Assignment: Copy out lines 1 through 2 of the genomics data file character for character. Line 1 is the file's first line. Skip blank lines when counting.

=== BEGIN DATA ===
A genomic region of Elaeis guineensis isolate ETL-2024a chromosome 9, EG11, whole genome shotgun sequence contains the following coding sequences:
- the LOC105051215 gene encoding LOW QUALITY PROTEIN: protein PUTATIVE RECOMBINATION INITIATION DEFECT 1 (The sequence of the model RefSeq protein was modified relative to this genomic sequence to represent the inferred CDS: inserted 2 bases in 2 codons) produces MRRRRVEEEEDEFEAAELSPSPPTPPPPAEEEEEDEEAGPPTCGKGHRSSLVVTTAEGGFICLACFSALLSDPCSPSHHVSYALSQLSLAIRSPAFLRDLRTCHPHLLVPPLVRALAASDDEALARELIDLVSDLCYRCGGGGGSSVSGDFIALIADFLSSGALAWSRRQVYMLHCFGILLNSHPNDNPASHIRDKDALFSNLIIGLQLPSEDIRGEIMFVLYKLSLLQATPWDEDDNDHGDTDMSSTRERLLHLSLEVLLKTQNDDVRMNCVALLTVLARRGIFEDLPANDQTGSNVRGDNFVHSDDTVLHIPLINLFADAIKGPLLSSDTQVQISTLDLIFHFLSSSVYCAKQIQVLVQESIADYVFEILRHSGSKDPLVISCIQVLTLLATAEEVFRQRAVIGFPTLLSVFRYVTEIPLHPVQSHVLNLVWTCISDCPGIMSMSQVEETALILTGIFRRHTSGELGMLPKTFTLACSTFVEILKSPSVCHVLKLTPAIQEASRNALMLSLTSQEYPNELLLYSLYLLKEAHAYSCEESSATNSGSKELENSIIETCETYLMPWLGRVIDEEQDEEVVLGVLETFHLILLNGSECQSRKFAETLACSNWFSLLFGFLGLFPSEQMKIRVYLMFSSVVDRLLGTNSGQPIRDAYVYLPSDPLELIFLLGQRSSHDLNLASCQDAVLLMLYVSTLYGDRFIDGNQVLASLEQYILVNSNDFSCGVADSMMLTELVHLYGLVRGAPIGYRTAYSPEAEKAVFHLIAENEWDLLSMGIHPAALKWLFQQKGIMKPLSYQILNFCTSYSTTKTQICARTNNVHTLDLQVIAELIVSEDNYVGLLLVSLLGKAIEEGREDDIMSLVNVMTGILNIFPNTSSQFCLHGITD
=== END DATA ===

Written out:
A genomic region of Elaeis guineensis isolate ETL-2024a chromosome 9, EG11, whole genome shotgun sequence contains the following coding sequences:
- the LOC105051215 gene encoding LOW QUALITY PROTEIN: protein PUTATIVE RECOMBINATION INITIATION DEFECT 1 (The sequence of the model RefSeq protein was modified relative to this genomic sequence to represent the inferred CDS: inserted 2 bases in 2 codons) produces MRRRRVEEEEDEFEAAELSPSPPTPPPPAEEEEEDEEAGPPTCGKGHRSSLVVTTAEGGFICLACFSALLSDPCSPSHHVSYALSQLSLAIRSPAFLRDLRTCHPHLLVPPLVRALAASDDEALARELIDLVSDLCYRCGGGGGSSVSGDFIALIADFLSSGALAWSRRQVYMLHCFGILLNSHPNDNPASHIRDKDALFSNLIIGLQLPSEDIRGEIMFVLYKLSLLQATPWDEDDNDHGDTDMSSTRERLLHLSLEVLLKTQNDDVRMNCVALLTVLARRGIFEDLPANDQTGSNVRGDNFVHSDDTVLHIPLINLFADAIKGPLLSSDTQVQISTLDLIFHFLSSSVYCAKQIQVLVQESIADYVFEILRHSGSKDPLVISCIQVLTLLATAEEVFRQRAVIGFPTLLSVFRYVTEIPLHPVQSHVLNLVWTCISDCPGIMSMSQVEETALILTGIFRRHTSGELGMLPKTFTLACSTFVEILKSPSVCHVLKLTPAIQEASRNALMLSLTSQEYPNELLLYSLYLLKEAHAYSCEESSATNSGSKELENSIIETCETYLMPWLGRVIDEEQDEEVVLGVLETFHLILLNGSECQSRKFAETLACSNWFSLLFGFLGLFPSEQMKIRVYLMFSSVVDRLLGTNSGQPIRDAYVYLPSDPLELIFLLGQRSSHDLNLASCQDAVLLMLYVSTLYGDRFIDGNQVLASLEQYILVNSNDFSCGVADSMMLTELVHLYGLVRGAPIGYRTAYSPEAEKAVFHLIAENEWDLLSMGIHPAALKWLFQQKGIMKPLSYQILNFCTSYSTTKTQICARTNNVHTLDLQVIAELIVSEDNYVGLLLVSLLGKAIEEGREDDIMSLVNVMTGILNIFPNTSSQFCLHGITD